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In a bowl, add the finely chopped herbs and lemon with the crushed red pepper, the ground black pepper and mix in the garlic-infused salt. The bay leaf should be left whole, but crushed with your hand to release its scent before adding to the salt mixture.

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Scoop the aromatic salt mixture back into its container and seal. Leave it in a cool, dark place for a few days before using. Keep it tightly sealed when not in use.

We tried it with roast chicken, sprinkling a little into the cavity before roasting, which seasoned the bird deliciously. But, also it is said to be good sprinkled on grilled fish, meats, vegetables. It might even be nice in a soup or stew – but I’ll have to wait until the cooler months to test that!

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18 comments

    • Roast pork! Now you’ve given me an idea. It was certainly delicious with roast chicken. I’m hoping to try it on grilled fish soon – if British weather cooperates.

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  1. Just acquired a preloved copy of “Twelve”. The salt looks and sounds great. I love garlic, but I agree with you, it can be so overwhelming in some situations, it robs all else of flavour. I better go and have a browse of my new book.

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  2. Have you tried using the salt in a salad dressing… with all those herby flavours it sounds like it would be a good addition. If the rain ever stops here, I’ll be out in the garden collecting some herbs to make a jar of your aromatic salt.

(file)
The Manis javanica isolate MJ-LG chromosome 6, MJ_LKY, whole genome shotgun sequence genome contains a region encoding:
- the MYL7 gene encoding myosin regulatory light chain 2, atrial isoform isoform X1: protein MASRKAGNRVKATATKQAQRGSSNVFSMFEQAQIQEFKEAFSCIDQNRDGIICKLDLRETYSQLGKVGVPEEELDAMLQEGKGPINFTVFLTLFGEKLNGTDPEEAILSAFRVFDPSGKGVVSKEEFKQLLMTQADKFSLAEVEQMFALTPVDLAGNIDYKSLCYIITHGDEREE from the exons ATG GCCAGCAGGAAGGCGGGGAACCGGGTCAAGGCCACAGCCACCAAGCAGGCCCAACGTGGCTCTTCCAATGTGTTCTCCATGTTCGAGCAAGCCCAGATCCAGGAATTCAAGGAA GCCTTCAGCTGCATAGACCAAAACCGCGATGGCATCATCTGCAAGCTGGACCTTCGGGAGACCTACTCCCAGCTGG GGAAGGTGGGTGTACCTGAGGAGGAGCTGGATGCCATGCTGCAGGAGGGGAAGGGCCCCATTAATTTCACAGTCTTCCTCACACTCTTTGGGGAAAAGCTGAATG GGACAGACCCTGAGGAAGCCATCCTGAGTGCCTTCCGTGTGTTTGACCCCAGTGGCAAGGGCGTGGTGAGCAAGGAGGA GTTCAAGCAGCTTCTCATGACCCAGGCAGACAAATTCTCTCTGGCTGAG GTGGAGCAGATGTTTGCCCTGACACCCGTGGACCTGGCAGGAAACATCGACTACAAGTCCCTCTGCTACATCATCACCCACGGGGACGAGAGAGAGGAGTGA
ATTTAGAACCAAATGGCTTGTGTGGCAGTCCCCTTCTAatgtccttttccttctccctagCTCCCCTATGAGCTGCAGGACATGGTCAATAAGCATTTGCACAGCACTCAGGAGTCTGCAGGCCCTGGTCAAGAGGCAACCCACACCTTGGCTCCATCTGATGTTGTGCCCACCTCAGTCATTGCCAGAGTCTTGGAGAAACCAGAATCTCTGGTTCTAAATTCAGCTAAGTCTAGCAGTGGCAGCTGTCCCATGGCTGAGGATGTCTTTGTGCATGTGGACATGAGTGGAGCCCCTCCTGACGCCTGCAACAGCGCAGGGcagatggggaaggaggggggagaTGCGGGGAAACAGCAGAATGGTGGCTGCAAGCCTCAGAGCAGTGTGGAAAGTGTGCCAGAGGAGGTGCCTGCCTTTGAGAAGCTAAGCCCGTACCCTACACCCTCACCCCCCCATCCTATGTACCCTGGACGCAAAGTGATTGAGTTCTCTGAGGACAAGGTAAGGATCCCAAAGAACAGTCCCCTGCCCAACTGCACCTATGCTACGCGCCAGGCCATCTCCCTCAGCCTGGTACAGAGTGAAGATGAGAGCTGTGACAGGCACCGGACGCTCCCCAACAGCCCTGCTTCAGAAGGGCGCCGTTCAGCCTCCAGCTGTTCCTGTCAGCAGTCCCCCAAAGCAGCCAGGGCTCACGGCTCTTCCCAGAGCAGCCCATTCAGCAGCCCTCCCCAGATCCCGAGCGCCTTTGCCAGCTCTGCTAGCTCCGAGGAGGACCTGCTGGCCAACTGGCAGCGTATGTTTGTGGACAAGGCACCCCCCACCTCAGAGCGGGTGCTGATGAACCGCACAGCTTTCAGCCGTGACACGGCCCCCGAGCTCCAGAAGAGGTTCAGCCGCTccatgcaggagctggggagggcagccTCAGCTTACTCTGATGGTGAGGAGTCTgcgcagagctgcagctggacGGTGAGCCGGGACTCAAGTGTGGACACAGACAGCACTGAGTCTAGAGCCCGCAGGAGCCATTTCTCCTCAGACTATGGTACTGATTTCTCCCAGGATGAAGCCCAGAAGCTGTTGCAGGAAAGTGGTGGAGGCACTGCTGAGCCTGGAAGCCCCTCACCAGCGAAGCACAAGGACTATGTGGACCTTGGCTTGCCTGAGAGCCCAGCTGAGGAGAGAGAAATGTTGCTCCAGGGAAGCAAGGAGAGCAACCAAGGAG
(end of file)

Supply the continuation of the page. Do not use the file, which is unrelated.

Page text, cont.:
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    • Salad would be good, too. I must remember that this evening. Thanks for the suggestion! I was lucky and collected the herbs just before this band of horrid rainy weather struck. Beautiful rainbows, though!

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    • If I could, I’d send you some of our rain – that British drizzle-misty sort. Predicted for the rest of the week. Need a tad bit of sun! I’m actually going to try it in minestrone tonight – a wet weather sort of meal.

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      • Oh dear, that is the reason my Northern Englishman hubby left…but I would organise a weather swap meet if I could! And a big Northern/Southern Hemisphere foodie knees up at the same time. 🙂

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    • I found it in a second-hand charity shop. It’s hand-painted Italian and must have been a tourist trinket originally. I’m not sure what its real use is, but I find it handy as a little salt pot for the table. It is pretty!

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    • It smells lovely and I find myself sneaking sniffs of it now and again. Have now tried it with roast chicken and in a big pot of minestrone – both delicious uses for the salt.

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  3. I want to start making aromatic salts myself as well. It’s such an easy way to boost flavor and, come to think of it, makes for cute little gifts as well.

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    • Absolutely! They really do make delicious gifts. I’m going to do the same and perhaps experiment with different herb combos. Although, the rosemary & sage really works well together.